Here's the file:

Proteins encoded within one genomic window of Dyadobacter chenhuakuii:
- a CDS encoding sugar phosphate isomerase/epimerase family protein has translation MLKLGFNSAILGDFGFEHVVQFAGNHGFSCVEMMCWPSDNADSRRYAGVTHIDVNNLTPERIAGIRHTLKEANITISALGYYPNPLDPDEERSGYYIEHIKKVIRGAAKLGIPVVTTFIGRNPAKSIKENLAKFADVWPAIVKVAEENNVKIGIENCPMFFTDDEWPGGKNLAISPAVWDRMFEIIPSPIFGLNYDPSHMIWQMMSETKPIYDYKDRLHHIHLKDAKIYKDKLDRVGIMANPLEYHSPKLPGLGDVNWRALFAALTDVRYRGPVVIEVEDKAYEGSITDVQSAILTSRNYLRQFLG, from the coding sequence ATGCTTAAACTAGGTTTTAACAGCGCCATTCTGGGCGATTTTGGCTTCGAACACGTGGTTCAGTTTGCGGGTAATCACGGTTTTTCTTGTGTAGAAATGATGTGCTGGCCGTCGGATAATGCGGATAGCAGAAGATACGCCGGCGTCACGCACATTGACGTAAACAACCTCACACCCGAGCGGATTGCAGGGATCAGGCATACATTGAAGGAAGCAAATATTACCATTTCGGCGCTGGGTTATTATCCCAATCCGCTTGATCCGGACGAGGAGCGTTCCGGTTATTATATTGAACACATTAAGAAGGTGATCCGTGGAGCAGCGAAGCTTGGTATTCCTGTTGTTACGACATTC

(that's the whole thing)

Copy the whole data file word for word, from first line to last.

Proteins encoded within one genomic window of Dyadobacter chenhuakuii:
- a CDS encoding sugar phosphate isomerase/epimerase family protein has translation MLKLGFNSAILGDFGFEHVVQFAGNHGFSCVEMMCWPSDNADSRRYAGVTHIDVNNLTPERIAGIRHTLKEANITISALGYYPNPLDPDEERSGYYIEHIKKVIRGAAKLGIPVVTTFIGRNPAKSIKENLAKFADVWPAIVKVAEENNVKIGIENCPMFFTDDEWPGGKNLAISPAVWDRMFEIIPSPIFGLNYDPSHMIWQMMSETKPIYDYKDRLHHIHLKDAKIYKDKLDRVGIMANPLEYHSPKLPGLGDVNWRALFAALTDVRYRGPVVIEVEDKAYEGSITDVQSAILTSRNYLRQFLG, from the coding sequence ATGCTTAAACTAGGTTTTAACAGCGCCATTCTGGGCGATTTTGGCTTCGAACACGTGGTTCAGTTTGCGGGTAATCACGGTTTTTCTTGTGTAGAAATGATGTGCTGGCCGTCGGATAATGCGGATAGCAGAAGATACGCCGGCGTCACGCACATTGACGTAAACAACCTCACACCCGAGCGGATTGCAGGGATCAGGCATACATTGAAGGAAGCAAATATTACCATTTCGGCGCTGGGTTATTATCCCAATCCGCTTGATCCGGACGAGGAGCGTTCCGGTTATTATATTGAACACATTAAGAAGGTGATCCGTGGAGCAGCGAAGCTTGGTATTCCTGTTGTTACGACATTC